As we worked our way down the floors, I was getting excited. I've known for several years about the morgue in the basement of the hotel and was looking forward to finally getting to see it. Back in 2005, the TV show Ghost Hunters filmed an episode at the Crescent and captured images both in Theodora's Room and in the morgue. We walked down the staircase to the basement, through the spa area, past the laundry room, and into a narrow hallway.
We gathered in the room where bodies of cancer patients were picked up to be shipped home. After a showing of the Ghost Hunters clip, we were divided into two groups. One group went to the autopsy room, and the group Krysten and I were in went to the meat locker, where the infamous Dr. Norman Baker stacked bodies sometimes for months while he continued to bill the families and send letters from the patients who had been duped into signing blank papers when they filled out the hospital admission paperwork.
After we'd been locked in the meat locker for a few minutes, we were released to visit the autopsy room. It was eerily lit with black lights. Our guide had one of those Ghost Buster gizmos that's supposed to pick up electromagnetic energy. She'd tried to get it to work on the banister of the fourth floor and the door to Room 218 and in Theodora's Room, but it was stubbornly silent. In the autopsy room, however, in front of the locker where the ghost hunters recorded an image, the thing lit up and beeped wildly.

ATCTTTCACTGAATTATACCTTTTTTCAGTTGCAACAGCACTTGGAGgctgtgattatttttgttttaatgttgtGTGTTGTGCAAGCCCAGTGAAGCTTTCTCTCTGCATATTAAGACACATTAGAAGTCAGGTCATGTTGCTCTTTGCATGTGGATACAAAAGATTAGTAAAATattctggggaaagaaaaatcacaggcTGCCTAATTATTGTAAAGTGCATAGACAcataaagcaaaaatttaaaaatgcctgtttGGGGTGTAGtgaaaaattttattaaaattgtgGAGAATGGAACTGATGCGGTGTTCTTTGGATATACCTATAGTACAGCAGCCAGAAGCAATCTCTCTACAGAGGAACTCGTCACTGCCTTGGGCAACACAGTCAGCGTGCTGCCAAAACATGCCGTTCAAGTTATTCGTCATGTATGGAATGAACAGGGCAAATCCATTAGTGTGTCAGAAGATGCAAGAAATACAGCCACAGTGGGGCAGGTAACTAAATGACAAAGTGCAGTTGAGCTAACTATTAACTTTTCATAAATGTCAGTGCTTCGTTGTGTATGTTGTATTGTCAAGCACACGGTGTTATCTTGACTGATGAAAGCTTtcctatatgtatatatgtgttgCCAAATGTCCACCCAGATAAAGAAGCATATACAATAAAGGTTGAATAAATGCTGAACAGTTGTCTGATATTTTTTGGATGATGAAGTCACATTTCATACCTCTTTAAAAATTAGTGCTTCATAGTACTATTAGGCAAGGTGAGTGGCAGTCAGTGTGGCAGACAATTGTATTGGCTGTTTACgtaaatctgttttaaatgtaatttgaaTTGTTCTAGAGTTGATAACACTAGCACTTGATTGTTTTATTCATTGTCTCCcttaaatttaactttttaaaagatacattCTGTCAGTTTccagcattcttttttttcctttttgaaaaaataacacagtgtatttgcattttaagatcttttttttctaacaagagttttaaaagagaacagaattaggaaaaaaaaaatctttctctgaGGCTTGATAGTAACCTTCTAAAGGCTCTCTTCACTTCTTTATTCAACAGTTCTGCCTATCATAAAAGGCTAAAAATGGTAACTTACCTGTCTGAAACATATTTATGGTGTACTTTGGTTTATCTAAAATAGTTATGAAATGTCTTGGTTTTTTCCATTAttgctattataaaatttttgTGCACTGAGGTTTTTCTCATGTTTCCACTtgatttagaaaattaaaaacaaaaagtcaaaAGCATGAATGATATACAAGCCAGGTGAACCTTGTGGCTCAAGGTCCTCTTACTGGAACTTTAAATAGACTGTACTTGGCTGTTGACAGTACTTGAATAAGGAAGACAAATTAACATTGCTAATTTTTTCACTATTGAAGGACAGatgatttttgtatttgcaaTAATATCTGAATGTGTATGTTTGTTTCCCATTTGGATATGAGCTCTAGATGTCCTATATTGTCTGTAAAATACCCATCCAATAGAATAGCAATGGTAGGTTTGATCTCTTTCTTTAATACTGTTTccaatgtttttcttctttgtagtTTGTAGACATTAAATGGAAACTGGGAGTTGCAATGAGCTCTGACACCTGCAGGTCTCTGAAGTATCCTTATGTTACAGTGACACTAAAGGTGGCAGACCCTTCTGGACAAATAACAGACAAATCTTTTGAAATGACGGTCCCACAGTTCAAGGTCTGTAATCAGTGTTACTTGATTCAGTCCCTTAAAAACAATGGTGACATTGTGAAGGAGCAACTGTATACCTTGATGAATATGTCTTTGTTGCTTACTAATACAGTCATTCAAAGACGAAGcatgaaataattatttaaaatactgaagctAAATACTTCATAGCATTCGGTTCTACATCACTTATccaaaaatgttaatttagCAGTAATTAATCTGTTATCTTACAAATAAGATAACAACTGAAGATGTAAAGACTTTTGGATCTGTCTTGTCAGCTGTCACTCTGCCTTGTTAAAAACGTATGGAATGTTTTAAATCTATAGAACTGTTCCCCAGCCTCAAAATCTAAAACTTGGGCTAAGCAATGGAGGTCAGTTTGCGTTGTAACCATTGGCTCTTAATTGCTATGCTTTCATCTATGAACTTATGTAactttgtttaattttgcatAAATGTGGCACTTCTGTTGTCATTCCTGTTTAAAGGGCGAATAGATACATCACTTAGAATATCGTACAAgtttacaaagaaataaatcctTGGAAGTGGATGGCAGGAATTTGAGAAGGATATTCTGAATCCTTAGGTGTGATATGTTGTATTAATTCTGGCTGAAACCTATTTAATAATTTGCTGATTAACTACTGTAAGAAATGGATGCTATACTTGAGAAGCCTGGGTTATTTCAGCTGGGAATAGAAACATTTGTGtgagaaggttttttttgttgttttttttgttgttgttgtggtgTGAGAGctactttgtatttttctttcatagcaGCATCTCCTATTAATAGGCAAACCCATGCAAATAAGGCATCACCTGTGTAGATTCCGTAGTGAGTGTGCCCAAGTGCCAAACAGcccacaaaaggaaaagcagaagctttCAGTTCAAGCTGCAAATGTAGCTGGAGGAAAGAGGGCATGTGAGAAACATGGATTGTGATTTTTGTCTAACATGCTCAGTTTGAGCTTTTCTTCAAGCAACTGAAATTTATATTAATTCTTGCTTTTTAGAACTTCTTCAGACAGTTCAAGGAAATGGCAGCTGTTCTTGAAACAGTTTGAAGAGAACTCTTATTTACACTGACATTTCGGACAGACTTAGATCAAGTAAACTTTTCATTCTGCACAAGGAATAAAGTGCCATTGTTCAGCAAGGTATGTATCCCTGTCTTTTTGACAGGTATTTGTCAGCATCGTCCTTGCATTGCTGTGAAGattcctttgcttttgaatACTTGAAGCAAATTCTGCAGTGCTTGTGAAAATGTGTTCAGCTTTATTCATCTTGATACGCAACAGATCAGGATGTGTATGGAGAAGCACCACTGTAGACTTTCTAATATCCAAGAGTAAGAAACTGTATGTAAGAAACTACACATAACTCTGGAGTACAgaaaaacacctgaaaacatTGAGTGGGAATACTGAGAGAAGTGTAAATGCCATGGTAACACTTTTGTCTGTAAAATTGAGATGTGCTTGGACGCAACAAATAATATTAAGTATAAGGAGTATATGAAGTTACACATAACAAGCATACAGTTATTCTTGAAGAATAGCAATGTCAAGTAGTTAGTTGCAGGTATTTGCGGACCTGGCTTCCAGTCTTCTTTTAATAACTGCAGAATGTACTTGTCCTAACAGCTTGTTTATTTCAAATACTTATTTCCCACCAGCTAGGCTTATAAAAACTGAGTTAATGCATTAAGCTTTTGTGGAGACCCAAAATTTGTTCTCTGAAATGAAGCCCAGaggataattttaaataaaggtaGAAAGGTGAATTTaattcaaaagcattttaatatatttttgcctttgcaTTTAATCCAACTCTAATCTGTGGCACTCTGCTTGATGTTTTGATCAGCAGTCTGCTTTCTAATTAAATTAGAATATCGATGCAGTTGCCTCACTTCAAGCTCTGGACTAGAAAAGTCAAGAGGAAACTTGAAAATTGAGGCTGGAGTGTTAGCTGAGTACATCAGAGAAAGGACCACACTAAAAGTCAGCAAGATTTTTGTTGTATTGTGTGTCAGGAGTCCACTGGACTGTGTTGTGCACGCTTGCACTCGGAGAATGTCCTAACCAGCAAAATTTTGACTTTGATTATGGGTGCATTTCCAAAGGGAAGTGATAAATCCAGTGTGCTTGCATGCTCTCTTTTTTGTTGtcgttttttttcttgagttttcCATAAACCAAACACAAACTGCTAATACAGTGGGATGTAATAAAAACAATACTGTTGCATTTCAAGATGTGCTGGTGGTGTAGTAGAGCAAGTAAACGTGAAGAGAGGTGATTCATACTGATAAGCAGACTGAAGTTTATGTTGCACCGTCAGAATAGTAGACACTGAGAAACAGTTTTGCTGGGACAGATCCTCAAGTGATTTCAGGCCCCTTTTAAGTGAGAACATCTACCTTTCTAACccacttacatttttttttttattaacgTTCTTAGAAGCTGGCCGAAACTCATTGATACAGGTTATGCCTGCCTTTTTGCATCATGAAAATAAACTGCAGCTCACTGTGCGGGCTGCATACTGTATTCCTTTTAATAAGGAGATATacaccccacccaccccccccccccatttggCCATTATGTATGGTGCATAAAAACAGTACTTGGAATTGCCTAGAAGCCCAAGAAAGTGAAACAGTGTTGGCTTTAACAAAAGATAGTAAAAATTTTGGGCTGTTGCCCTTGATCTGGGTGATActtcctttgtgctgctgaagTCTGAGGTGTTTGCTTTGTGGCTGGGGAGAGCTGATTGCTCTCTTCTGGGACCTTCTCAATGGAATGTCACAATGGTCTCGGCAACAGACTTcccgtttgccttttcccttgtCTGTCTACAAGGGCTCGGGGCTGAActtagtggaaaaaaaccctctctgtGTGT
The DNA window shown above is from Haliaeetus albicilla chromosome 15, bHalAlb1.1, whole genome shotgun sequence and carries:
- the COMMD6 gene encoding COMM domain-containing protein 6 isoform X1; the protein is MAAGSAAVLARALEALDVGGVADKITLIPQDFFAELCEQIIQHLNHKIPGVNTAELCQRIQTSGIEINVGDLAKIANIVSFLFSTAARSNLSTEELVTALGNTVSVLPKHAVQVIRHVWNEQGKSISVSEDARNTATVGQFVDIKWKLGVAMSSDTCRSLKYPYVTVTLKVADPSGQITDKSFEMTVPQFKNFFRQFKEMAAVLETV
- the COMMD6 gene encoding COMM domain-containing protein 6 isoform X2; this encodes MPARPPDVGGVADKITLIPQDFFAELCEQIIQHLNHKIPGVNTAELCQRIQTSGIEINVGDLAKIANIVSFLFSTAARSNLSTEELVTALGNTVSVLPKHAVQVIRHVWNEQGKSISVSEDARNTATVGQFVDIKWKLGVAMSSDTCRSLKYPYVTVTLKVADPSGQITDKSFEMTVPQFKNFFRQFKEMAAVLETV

We didn't see anything or capture anything in our photos, but it was fun to visit a morgue in the basement of a Victorian era hotel.
So, at the end of this long post, you are probably wondering, "Do you believe in ghosts, saintvi?" The answer is yes. I have experienced some very odd things that cannot be explained otherwise. I view time as a panorama, all happening at once. The past is happening over to the left and the future is happening off to the right and I'm somewhere in the middle. Sometimes there's a glitch... a hiccup... a wrinkle in time... and we get a glimpse of what's going on over to the left or off to the right. If it's to the left, it's paranormal activity; if it's to the right, it's psychic phenomena. I know that doesn't explain things like poltergeists (and those doors banging open and shut... twice), but I also believe in a spirit world. I'm a Christian and believing in spirituality is a tenet of my faith. Christians who believe in angels but pooh-pooh ghosts have not read their Old Testament. I have no answer for who opened and shut those doors. Could it be Michael the stonemason? I'm not ruling it out.